Monthly Change in Monetary Base Contracting Faster

The accelerating contraction in the month-over-month rate of change has caused the annual rate of change to grow slower for three straight months.

In June, the monetary base fell to $3.672 trillion, its lowest level since January 2017. Compared with one year ago, the monetary base contracted 3.2 percent, June being the fourth month of accelerating contraction in a row and having the fastest rate of contraction since February 2017. As a result, the annual rate of change grew at a slower rate for the third straight month.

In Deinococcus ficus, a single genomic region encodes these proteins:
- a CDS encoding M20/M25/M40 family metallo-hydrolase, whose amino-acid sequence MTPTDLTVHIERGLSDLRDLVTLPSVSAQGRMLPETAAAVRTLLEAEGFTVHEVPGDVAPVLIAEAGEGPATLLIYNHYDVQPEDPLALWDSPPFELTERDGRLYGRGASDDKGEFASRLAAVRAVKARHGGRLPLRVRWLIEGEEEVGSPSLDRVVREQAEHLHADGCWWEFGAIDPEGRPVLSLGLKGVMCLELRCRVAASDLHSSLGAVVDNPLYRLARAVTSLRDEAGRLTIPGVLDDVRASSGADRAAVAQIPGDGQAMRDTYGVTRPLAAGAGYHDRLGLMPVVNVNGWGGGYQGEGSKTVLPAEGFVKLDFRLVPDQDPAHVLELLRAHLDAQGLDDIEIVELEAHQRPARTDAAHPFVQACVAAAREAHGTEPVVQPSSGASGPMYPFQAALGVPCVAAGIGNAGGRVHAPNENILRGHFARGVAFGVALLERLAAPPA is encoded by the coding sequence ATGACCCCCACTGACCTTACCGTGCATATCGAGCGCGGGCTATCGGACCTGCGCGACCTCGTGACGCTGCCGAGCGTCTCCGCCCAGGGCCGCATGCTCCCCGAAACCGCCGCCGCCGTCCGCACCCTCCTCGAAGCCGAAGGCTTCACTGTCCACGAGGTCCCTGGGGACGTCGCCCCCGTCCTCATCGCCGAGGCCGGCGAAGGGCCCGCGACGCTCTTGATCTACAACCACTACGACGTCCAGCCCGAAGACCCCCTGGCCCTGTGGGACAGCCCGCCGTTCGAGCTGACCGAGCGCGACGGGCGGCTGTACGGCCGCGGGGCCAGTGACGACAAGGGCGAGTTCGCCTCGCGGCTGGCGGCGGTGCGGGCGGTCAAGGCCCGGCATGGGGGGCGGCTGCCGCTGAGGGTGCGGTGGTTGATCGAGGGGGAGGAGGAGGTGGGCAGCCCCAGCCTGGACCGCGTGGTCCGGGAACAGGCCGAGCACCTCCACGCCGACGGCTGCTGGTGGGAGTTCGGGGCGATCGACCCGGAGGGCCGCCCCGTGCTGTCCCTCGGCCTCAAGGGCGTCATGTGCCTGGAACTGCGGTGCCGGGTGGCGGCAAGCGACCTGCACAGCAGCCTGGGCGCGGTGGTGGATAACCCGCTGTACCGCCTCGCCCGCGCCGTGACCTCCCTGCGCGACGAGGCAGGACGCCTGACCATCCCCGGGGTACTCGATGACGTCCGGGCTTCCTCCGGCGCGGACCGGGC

Typically, there is a long lead time of 18 to 24 months between changes in the money supply and changes in capital equipment consumption. However, since the Great Recession in 2008/09, that lead time has shortened due to the dramatic effects of the massive amount of money the Federal Reserve created to pump up the economy. 


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